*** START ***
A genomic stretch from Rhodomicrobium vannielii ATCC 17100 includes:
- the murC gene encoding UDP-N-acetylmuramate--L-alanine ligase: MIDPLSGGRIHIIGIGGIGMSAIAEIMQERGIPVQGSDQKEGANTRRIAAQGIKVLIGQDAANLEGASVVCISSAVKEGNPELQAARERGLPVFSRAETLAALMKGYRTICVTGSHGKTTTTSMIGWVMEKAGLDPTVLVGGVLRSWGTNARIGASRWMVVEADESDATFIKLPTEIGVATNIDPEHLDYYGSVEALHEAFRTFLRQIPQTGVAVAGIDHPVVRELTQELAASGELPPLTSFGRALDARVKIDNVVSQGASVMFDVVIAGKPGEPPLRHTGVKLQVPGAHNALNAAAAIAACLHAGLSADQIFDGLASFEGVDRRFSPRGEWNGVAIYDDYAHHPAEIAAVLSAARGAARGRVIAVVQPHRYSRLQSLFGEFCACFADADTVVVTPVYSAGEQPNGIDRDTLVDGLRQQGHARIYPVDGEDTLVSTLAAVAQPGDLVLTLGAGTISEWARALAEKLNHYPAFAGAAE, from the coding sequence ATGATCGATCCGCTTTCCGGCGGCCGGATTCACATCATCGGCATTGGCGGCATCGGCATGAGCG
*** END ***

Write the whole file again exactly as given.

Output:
A genomic stretch from Rhodomicrobium vannielii ATCC 17100 includes:
- the murC gene encoding UDP-N-acetylmuramate--L-alanine ligase: MIDPLSGGRIHIIGIGGIGMSAIAEIMQERGIPVQGSDQKEGANTRRIAAQGIKVLIGQDAANLEGASVVCISSAVKEGNPELQAARERGLPVFSRAETLAALMKGYRTICVTGSHGKTTTTSMIGWVMEKAGLDPTVLVGGVLRSWGTNARIGASRWMVVEADESDATFIKLPTEIGVATNIDPEHLDYYGSVEALHEAFRTFLRQIPQTGVAVAGIDHPVVRELTQELAASGELPPLTSFGRALDARVKIDNVVSQGASVMFDVVIAGKPGEPPLRHTGVKLQVPGAHNALNAAAAIAACLHAGLSADQIFDGLASFEGVDRRFSPRGEWNGVAIYDDYAHHPAEIAAVLSAARGAARGRVIAVVQPHRYSRLQSLFGEFCACFADADTVVVTPVYSAGEQPNGIDRDTLVDGLRQQGHARIYPVDGEDTLVSTLAAVAQPGDLVLTLGAGTISEWARALAEKLNHYPAFAGAAE, from the coding sequence ATGATCGATCCGCTTTCCGGCGGCCGGATTCACATCATCGGCATTGGCGGCATCGGCATGAGCG